Like many previous other occasions I told myself to wake up from the nightmare, only this time, the nightmare had become a reality. I was lost, unable to comprehend what had happened, or decide on what I had to do next. I stood outside the corridor, inhaling the last puff of that cigarette and slowly coming to terms with the reality of the situation. I walked straight up to my boss and shared my predicament. Its only after I started narrating the incident did I finally did come to terms with the enormity of the situation. 
My friends rushed me to the airport, where I sat in the lounge, not knowing what to think. The only thing I knew was that I wanted to get home as soon as I could. I called up everyone I knew; I asked them to rush to the hospital, to help, to monitor the proceedings in any way possible.
I finally landed at the Cochin International Airport, at quarter past 7. My school mate Kamal who had always been more like a brother to me was at the Airport to pick me up. In the five minutes that I waited for him to reach I had inhaled about 2 cigarettes. The moment he saw me he realized that I was in shock. He consoled me by telling me that everything was going to be all right.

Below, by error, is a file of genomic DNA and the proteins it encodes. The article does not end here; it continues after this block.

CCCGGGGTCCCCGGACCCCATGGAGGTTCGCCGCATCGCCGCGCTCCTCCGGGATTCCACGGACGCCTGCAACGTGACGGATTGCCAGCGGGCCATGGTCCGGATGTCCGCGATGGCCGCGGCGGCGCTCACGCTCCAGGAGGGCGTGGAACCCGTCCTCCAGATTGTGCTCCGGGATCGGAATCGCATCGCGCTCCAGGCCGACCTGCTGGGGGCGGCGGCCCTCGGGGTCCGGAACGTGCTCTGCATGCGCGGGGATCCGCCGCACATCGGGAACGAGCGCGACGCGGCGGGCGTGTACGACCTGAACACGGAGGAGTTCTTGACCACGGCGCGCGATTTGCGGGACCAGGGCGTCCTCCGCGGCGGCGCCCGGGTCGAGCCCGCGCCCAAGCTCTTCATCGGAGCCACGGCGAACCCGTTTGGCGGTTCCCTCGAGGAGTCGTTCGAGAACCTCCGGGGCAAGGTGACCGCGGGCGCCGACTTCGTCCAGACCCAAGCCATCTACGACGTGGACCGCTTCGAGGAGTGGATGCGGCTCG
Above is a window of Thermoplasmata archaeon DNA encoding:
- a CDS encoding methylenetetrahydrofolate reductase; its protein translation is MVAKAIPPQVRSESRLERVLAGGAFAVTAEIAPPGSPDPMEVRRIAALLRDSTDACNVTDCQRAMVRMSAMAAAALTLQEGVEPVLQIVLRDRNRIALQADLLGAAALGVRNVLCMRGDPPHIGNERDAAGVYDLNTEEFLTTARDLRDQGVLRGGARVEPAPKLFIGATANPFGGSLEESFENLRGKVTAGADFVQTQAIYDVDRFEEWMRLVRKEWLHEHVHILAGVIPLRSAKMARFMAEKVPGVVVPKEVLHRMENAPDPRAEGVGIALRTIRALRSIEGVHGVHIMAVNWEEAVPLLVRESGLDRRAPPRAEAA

I’d never been affected by anything tragic in my life, and I kept telling myself that this storm too would pass. And when I had finally reached the hospital I was greeted by all my relatives and friends who were all waiting patiently for my arrival. They all looked at me, with the kind of expression that elucidated that they hoped that I would have an answer.
I asked my uncle about what had actually happened, and about the current situation.